Some monitors used to have a plastic coating over the glass. I guess it was a built in glare screen. I messed up a couple big CRT monitors trying to clean the screen. Use only window cleaner on monitor screens.

barythrin
April 10th, 2008, 02:04 PM
I think the acid in the lemon juice reacts with sunlight (vs bleach which I don't know what that does) but that's just a trick that I've heard people use on their hair not computers. Yes some yellowing is from sun, another popular source of yellowing is from tar in cigarettes when people could smoke in their offices (was always fairly disgusting working on a system that was yellowed from that even after the fact).

The only other thing I remember strongly was a vintage shop who yelled at a friend when my friend was looking at a monitor on their table and he put it glass side down right quick which they said never put your monitor glass on wood because it will scratch it or cause microscratches. The same goes for cleaning a monitor, don't use a paper towel use cloth otherwise you'll end up getting little micro scratches as well.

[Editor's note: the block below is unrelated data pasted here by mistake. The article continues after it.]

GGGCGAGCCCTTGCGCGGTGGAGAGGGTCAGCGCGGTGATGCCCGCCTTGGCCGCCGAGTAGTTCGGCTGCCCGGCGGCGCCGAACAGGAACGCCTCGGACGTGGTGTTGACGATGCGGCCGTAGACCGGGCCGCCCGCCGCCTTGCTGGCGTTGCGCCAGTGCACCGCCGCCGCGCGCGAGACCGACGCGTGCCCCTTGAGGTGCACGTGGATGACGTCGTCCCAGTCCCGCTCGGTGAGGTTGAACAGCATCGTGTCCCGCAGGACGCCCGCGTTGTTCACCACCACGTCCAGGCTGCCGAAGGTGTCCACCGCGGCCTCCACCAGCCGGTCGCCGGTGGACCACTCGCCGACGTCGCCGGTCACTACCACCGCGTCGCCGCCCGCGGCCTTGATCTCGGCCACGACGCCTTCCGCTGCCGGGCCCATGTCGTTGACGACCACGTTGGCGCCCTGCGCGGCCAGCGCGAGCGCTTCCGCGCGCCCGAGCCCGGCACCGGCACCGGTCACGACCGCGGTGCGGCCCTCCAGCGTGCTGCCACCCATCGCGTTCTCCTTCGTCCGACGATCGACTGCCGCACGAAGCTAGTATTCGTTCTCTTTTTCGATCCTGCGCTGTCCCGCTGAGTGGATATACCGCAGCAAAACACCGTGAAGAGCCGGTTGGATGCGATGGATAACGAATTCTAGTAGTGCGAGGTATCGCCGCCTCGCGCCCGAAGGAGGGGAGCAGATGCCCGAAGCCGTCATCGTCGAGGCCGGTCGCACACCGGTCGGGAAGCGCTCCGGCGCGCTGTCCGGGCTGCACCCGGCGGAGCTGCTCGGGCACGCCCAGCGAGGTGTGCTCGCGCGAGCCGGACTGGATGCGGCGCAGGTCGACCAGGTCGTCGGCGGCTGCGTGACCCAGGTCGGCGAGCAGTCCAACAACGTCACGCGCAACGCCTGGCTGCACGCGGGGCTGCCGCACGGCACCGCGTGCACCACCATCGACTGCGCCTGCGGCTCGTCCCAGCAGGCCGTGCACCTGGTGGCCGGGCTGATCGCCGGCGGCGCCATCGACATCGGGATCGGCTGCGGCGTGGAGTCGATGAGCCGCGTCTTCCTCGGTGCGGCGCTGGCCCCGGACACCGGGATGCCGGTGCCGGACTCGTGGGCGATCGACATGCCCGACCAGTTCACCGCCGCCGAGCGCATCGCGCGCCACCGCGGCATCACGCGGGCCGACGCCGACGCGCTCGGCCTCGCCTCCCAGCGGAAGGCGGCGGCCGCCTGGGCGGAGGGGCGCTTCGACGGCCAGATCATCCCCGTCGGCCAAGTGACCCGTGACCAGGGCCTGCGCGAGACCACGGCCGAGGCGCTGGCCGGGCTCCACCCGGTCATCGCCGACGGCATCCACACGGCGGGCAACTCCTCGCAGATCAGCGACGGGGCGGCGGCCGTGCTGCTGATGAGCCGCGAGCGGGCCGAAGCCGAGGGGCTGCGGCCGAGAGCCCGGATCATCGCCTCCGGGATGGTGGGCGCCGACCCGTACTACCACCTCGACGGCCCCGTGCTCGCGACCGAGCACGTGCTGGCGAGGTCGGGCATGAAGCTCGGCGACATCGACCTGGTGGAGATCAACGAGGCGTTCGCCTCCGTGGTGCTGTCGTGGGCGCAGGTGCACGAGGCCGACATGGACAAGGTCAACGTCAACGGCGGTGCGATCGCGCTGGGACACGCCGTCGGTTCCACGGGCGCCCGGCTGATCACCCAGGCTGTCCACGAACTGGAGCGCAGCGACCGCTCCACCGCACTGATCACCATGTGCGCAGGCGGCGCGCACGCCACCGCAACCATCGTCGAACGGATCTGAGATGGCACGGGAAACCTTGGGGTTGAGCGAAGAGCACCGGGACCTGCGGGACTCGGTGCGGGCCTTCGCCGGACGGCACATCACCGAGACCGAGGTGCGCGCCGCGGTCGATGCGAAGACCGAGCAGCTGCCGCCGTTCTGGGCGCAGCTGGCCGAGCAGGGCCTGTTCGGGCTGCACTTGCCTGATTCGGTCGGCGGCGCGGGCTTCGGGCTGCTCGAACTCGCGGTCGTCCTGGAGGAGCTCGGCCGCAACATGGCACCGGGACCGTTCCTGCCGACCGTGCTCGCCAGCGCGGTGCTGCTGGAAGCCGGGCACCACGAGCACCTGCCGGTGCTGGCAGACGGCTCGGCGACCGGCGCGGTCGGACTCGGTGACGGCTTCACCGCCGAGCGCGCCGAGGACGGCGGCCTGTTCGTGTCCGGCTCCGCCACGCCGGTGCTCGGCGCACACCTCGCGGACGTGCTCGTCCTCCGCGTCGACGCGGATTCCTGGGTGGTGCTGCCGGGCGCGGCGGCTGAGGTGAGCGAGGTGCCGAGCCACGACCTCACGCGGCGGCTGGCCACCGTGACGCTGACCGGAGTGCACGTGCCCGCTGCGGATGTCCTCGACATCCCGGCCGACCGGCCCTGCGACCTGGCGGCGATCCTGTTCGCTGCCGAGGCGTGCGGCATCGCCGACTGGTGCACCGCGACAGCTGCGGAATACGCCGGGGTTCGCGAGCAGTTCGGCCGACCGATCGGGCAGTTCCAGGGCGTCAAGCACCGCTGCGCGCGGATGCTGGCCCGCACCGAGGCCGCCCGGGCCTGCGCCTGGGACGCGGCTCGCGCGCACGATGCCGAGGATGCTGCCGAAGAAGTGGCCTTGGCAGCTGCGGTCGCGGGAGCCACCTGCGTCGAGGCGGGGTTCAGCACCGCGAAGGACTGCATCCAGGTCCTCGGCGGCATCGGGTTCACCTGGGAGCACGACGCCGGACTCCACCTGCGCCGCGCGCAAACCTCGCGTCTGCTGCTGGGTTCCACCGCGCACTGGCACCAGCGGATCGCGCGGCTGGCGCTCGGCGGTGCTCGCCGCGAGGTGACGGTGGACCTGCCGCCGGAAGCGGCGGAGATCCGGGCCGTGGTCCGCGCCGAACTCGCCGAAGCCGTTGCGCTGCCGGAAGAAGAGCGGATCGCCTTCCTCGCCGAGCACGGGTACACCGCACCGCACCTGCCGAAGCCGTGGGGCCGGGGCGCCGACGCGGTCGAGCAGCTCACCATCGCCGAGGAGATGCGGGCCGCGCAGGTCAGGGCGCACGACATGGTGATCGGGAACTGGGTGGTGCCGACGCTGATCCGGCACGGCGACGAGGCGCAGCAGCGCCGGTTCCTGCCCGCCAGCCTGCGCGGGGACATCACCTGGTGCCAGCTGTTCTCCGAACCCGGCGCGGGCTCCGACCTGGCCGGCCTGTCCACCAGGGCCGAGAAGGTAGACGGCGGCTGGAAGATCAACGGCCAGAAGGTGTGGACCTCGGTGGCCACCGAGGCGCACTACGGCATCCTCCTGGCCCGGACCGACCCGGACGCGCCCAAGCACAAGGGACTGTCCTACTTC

- John

bobsstuff
April 10th, 2008, 02:16 PM
Adding onto that last comment, NEVER put a monitor face down against the glass. On a rug, car seat, bench, NOWHERE, NO TIME.

If the monitor moves across one tiny grain of sand you can have a nice scratch. If it moves back and forth, like traveling in car, it can be a major scratch(es):(

bobsstuff
April 10th, 2008, 02:35 PM
If you need a realy great screen cleaner, check out this one -- video
http://theglobalbible.com/temp/screenclean.swf